For example, since I believe that Bill Cronon is correct that history is best taught as story, historical narrative lends itself to the same vocational analysis that Douglas Henry finds in fiction. The different vantage points that he locates in Pillars of the Earth, Game of Thrones, and The Lord of the Rings apply beautifully to the way we consider history: “Charity takes tragic optimism—with its imperative to improve life here and now—and transforms it into genuine hope beyond human ingenuity. Charity takes cynicism—with its sobriety about the world’s scars, wounds, and ugliness—and transforms it into companionship and mercy.” In a history course, in which the narrative swings wildly back and forth between hope and despair, charity can help me and my students navigate these polarities. 

In her essay, Hannah Schell focuses on the virtue of loyalty for mentoring, but it seems just as useful in a history course because so much of history concerns the framing of loyalty and what it means to people across time and place. Thomas Albert Howard points to prudence as a virtue for the classroom in his essay concerning the four cardinal virtues, and history certainly offers a grand tour of prudence (and the lack thereof). Finally, Paul Waddell offers an overview of virtue in teaching with its calling to an “itinerary of hope.” He focuses on magnanimity, using Aristotle but moving us toward Aquinas in the way that virtue shapes us in education.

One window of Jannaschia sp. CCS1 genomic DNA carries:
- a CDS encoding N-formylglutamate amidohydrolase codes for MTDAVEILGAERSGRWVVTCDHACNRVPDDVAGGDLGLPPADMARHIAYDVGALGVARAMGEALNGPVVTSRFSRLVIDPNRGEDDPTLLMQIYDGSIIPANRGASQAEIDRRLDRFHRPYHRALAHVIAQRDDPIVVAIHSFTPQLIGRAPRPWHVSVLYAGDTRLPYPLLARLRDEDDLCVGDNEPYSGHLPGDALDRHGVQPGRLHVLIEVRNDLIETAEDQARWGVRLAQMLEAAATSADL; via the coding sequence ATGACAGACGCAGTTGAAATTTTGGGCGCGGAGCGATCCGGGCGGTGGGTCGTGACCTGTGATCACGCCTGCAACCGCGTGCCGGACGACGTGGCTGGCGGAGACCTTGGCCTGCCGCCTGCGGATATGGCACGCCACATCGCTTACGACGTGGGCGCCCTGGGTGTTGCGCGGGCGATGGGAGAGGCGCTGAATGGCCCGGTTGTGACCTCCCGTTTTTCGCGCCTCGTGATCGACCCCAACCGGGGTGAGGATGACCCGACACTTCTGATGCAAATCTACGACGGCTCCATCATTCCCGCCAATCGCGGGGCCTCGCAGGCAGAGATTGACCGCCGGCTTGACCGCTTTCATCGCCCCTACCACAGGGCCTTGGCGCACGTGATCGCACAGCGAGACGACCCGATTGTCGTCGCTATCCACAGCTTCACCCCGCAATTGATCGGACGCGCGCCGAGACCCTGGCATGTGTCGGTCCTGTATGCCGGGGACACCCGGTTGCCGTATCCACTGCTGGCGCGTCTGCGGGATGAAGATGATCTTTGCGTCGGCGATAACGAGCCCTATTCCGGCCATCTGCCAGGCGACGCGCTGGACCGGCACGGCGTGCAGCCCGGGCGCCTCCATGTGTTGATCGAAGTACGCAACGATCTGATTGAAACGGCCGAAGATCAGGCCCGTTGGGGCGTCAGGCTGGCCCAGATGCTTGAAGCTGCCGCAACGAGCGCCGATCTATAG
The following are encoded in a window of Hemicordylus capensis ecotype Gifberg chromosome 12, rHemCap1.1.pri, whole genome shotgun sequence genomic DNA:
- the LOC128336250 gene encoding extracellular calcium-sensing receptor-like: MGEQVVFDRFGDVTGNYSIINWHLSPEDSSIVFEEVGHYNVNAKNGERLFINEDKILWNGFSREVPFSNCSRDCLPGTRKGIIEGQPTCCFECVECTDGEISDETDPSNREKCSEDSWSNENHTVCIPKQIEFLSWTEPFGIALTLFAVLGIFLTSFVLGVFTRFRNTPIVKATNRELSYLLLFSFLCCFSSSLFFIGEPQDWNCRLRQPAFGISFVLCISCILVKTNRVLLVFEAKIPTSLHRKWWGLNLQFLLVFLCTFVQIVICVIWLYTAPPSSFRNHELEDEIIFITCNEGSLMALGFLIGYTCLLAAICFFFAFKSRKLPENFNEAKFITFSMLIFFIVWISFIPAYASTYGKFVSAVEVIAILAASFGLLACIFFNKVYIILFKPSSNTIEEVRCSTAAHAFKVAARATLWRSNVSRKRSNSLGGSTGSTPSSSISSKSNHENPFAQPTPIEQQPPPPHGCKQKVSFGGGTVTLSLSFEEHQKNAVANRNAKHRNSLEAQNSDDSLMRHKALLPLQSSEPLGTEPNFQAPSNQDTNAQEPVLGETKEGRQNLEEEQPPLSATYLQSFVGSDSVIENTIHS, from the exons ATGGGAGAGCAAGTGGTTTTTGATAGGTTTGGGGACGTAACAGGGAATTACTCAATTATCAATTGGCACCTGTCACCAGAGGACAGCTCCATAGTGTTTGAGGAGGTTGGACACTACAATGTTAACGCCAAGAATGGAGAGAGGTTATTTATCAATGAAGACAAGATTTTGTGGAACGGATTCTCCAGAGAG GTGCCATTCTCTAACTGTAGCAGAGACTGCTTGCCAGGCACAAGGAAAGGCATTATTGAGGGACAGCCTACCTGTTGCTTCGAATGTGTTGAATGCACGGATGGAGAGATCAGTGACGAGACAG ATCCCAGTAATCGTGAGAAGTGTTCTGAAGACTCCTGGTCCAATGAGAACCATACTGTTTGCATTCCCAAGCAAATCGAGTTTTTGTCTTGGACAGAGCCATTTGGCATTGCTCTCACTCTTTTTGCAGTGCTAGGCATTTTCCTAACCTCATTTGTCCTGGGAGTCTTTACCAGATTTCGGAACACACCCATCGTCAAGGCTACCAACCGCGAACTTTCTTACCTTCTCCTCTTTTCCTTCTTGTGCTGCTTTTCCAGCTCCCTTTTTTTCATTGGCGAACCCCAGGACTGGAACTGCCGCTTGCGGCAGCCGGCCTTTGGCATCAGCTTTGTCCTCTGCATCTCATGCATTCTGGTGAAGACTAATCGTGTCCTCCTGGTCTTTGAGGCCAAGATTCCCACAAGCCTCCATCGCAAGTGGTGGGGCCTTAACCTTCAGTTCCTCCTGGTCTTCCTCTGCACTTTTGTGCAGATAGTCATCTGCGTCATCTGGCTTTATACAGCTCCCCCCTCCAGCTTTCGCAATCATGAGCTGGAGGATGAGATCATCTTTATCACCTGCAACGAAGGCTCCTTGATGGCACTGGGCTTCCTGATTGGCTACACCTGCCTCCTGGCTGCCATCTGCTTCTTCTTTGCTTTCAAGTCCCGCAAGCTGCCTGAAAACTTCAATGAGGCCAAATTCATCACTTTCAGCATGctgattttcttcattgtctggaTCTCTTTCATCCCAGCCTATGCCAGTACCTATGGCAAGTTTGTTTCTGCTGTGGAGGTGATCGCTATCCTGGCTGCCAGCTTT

Much more could be said of these excellent studies, of course. But what they opened for me was a different way into history courses that could meet my students in their stresses and struggles. In the human stories that I tell, virtue can connect us to persons from the past and form our callings in the present. In studying the past, we find both stories of charity and the need to exercise charity. We find the complexities of loyalty as well as a call to loyalty in our own communities. Prudence can be judged in hindsight even as it calls us to find wisdom as we look ahead. We form magnanimity in relating to the dead that affects our friendships and families. 

Whereas NetVUE started my teaching of the virtues, my children have helped me teach them with greater nuance. Kathleen and Peter do not see the world like I do. They both have autism, and they experience everything differently. As I try to guide them toward virtue, I find that I must be flexible, understanding, patient. I must enter their world to point them toward courage, wisdom, moderation, and justice. In this respect, I have learned about virtue from them, and they have shaped the way I teach. 

In my upcoming four posts, I will explore the four cardinal virtues—prudence, courage, temperance, and justice—through my children’s perspective. They will be my guides along the way. As I have tried to translate virtue to them, they have translated it back to me through their own unique view of the world. I hope that it will be an interesting and useful window for others as well.  

Martin Holt Dotterweich serves as director of the King Institute for Faith and Culture at King University in Bristol, Tennessee, where he is also professor of history. He is a NetVUE Faculty Fellow, having been a member of the 2019 cohort of NetVUE’s Teaching Vocational Exploration seminar, and he contributed to the forthcoming Scholarly Resources volume Called Beyond Ourselves. His work calls him to an emphasis on vocation both in the classroom and the community; his children continue to shape his understanding of vocation. For other posts by Martin, click here.

Author: Martin Dotterweich

Director, King Institute for Faith and Culture Professor of History, King University